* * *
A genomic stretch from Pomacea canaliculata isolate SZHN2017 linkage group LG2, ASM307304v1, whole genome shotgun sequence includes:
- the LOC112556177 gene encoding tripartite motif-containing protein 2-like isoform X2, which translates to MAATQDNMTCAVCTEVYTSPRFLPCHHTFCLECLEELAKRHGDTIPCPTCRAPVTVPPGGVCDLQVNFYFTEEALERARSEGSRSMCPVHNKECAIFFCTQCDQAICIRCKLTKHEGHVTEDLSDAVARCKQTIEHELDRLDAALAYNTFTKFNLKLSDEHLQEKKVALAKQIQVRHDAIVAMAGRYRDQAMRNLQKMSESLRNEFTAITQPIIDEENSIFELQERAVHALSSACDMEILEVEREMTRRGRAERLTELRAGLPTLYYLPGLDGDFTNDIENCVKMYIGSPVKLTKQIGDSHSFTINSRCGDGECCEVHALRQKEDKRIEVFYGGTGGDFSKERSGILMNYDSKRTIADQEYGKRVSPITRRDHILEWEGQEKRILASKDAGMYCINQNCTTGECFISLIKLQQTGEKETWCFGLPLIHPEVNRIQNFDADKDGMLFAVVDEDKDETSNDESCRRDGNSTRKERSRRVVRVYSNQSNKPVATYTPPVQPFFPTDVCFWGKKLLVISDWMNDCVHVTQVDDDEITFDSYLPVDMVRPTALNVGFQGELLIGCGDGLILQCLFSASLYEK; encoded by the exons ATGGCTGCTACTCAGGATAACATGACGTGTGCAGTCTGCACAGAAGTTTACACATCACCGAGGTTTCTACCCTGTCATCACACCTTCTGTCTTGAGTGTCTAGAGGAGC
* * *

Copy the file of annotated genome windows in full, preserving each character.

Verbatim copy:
A genomic stretch from Pomacea canaliculata isolate SZHN2017 linkage group LG2, ASM307304v1, whole genome shotgun sequence includes:
- the LOC112556177 gene encoding tripartite motif-containing protein 2-like isoform X2, which translates to MAATQDNMTCAVCTEVYTSPRFLPCHHTFCLECLEELAKRHGDTIPCPTCRAPVTVPPGGVCDLQVNFYFTEEALERARSEGSRSMCPVHNKECAIFFCTQCDQAICIRCKLTKHEGHVTEDLSDAVARCKQTIEHELDRLDAALAYNTFTKFNLKLSDEHLQEKKVALAKQIQVRHDAIVAMAGRYRDQAMRNLQKMSESLRNEFTAITQPIIDEENSIFELQERAVHALSSACDMEILEVEREMTRRGRAERLTELRAGLPTLYYLPGLDGDFTNDIENCVKMYIGSPVKLTKQIGDSHSFTINSRCGDGECCEVHALRQKEDKRIEVFYGGTGGDFSKERSGILMNYDSKRTIADQEYGKRVSPITRRDHILEWEGQEKRILASKDAGMYCINQNCTTGECFISLIKLQQTGEKETWCFGLPLIHPEVNRIQNFDADKDGMLFAVVDEDKDETSNDESCRRDGNSTRKERSRRVVRVYSNQSNKPVATYTPPVQPFFPTDVCFWGKKLLVISDWMNDCVHVTQVDDDEITFDSYLPVDMVRPTALNVGFQGELLIGCGDGLILQCLFSASLYEK; encoded by the exons ATGGCTGCTACTCAGGATAACATGACGTGTGCAGTCTGCACAGAAGTTTACACATCACCGAGGTTTCTACCCTGTCATCACACCTTCTGTCTTGAGTGTCTAGAGGAGC